Fdd's overnight brief

May 13, 2019

In The News


The Pentagon will deploy a Patriot antimissile battery to the Middle East to shore up defenses against Iranian threats, part of a series of carefully calibrated deployments intended to deter attacks by Iranian forces or their proxies, Pentagon officials said on Friday. – New York Times

A senior Iranian Revolutionary Guards commander said on Sunday the U.S. military presence in the Gulf used to be a serious threat but now represents a target, the Iranian Students’ News Agency (ISNA) reported. – Reuters  

The European Union fully supports the international nuclear accord with Iran and wants rival powers to avoid any further escalation over the issue, EU foreign policy chief Federica Mogherini said on Monday. – Reuters  

US Secretary of State Mike Pompeo is to visit Brussels on Monday to discuss “pressing matters” including Iran, a State Department official said Sunday. – Agence France-Presse

An Iranian official said that President Trump should not be expecting a call to discuss the ongoing tension between the two countries, rejecting a suggestion from the president. – Washington Examiner

Iran’s parliament struck a blow for women’s rights by overwhelmingly voting to confer citizenship on children born to an Iranian mother and foreign father. Currently, children of “mixed marriages” are only eligible for citizenship if their Iranian parent is a man. – Bloomberg

U.S. sanctions are biting harder into the Iranian economy, with new signs that Iran’s key oil exports are faltering, while its trade figures with Europe’s biggest economy and with the United States are shrinking. – Voice of America  

U.S. Secretary of State Mike Pompeo said Saturday the U.S. has put in the work to make sure global oil markets are stable and have enough supply — and he’s “convinced” that will continue. – CNBC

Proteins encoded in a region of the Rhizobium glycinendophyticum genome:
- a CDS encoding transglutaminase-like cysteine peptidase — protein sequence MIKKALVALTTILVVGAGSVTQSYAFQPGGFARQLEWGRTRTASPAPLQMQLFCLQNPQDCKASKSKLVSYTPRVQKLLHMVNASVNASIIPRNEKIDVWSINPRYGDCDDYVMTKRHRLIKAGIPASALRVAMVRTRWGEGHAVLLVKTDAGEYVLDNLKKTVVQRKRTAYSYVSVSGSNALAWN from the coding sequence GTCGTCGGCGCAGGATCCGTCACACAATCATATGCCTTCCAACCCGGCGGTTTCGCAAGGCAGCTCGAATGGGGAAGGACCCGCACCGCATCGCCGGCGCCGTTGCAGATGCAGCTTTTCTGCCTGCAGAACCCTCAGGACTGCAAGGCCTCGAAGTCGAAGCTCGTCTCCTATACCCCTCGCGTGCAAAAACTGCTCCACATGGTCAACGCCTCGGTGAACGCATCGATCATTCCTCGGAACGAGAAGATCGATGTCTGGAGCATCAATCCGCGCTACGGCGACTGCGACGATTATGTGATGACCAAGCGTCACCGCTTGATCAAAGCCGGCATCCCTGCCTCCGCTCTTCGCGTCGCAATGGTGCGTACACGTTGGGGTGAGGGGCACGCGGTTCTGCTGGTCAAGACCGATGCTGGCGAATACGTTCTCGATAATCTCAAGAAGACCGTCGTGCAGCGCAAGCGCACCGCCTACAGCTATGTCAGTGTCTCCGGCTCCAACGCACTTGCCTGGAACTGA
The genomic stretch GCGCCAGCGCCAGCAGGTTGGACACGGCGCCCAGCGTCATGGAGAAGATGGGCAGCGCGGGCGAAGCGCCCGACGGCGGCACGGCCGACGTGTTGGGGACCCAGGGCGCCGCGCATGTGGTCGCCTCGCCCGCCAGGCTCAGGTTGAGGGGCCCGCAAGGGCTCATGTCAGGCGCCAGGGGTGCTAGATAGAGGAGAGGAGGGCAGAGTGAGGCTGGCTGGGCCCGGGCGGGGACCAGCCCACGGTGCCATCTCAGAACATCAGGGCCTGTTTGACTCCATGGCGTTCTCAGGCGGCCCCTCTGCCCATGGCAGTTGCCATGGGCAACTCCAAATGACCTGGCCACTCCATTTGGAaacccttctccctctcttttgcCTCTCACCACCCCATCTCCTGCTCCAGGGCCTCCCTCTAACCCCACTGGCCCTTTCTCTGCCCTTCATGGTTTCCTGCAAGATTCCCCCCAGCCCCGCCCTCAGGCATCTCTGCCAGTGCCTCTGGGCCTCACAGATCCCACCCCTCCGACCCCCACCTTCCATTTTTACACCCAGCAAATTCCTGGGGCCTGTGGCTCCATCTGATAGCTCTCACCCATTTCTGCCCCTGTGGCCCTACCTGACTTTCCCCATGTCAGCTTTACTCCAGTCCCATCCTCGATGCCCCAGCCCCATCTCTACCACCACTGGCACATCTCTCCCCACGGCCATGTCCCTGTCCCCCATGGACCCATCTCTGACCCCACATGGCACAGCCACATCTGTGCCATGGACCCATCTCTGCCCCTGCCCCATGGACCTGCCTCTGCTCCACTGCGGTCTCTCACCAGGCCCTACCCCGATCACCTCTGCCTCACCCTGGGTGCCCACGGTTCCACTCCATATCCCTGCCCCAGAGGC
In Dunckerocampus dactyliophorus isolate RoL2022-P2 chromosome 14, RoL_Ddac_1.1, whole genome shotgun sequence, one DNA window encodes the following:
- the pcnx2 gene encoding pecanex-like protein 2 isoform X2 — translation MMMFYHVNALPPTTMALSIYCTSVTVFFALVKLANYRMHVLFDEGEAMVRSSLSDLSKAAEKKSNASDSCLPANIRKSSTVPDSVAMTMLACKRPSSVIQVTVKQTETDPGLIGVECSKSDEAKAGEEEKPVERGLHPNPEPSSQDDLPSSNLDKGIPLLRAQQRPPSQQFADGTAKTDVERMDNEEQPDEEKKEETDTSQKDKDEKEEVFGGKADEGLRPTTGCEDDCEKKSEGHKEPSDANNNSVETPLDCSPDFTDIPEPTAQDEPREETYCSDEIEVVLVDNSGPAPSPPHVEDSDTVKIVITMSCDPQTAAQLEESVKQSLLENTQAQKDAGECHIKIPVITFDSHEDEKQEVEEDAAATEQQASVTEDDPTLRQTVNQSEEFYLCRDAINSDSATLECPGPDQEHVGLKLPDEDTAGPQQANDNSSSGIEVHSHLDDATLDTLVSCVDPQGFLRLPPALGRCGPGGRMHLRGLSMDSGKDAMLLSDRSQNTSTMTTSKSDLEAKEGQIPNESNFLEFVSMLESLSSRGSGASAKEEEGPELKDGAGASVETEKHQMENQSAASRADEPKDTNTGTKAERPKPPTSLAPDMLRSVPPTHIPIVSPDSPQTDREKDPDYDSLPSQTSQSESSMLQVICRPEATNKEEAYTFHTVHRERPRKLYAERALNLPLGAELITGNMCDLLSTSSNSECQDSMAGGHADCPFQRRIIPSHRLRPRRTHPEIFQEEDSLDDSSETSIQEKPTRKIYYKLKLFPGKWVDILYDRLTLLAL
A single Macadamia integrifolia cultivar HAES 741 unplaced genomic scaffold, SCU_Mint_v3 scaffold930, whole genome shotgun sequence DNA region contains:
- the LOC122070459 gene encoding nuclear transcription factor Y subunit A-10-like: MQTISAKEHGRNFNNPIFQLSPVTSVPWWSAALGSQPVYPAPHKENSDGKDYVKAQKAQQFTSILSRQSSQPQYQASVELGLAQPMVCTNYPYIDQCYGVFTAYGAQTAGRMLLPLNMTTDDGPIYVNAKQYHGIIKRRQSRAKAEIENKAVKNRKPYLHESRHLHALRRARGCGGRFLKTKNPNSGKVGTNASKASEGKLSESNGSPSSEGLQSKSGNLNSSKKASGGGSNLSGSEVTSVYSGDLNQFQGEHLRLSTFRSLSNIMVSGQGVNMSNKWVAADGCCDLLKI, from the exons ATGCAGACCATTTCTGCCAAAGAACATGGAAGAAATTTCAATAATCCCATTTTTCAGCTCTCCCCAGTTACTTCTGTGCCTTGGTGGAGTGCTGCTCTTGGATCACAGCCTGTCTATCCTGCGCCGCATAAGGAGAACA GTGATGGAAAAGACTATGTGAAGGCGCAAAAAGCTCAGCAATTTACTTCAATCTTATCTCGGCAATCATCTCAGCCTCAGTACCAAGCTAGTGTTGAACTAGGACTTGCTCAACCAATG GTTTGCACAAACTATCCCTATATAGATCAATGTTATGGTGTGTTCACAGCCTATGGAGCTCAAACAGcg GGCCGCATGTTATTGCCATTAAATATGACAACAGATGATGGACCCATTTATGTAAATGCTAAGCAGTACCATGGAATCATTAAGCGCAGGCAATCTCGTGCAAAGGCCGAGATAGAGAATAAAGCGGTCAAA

Renewed US sanctions had led to worse economic conditions than during the country’s 1980-88 war with neighbouring Iraq, Mr Rouhani said. His comments came amid rising tensions with the US, which last week deployed warships and warplanes to the Gulf. – BBC  

An Israeli cabinet minister warned on Sunday of possible direct or proxy Iranian attacks on Israel should the stand-off between Tehran and Washington escalate. – Reuters

Iran‘s Revolutionary Guards said on Friday Tehran would not negotiate with the United States and a senior cleric warned that a US navy fleet could be “destroyed with one missile,” as a US aircraft carrier headed toward the Gulf. – Reuters

Julian Lee writes: The other Arab producers are not in that position. For them, boosting supplies means breaching the terms of December’s agreement. That is unlikely to stop them from taking advantage of Iran’s difficulties. The crude from around the Persian Gulf is a much better substitute for the sanctioned Iranian barrels — both in terms of quality and location — than additional U.S. supplies. – Bloomberg

Joseph Lieberman and Mark Wallace write: Iranian regime officials know this loophole exists and there is evidence suggesting that companies are actively trading in Iranian petrochemicals in these different forms. The U.S. must also provide companies with more information about the ways in which Iranian petrochemicals are flowing through the global economy so they can better defend against the products entering into their supply chains and opening them up to secondary sanctions. – Fox News

Kathy Gilsinan writes: In the meantime, the Trump administration is perfectly happy to keep sanctioning the Iranians, which officials say deprives the regime of money to fund terrorism across the region. The administration believes that the sanctions campaign is already successful; officials point to the fact that Iranian proxy groups such as Hezbollah have asked for donations and that Iranian-backed militia fighters are complaining of salary cuts. – The Atlantic


Syrian security officers hung Muhannad Ghabbash from his wrists for hours, beat him bloody, shocked him with electricity and stuck a gun in his mouth. Mr. Ghabbash, a law student from Aleppo, repeatedly confessed his actual offense: organizing peaceful antigovernment protests. But the torture continued for 12 days, until he wrote a fictional confession to planning a bombing. – New York Times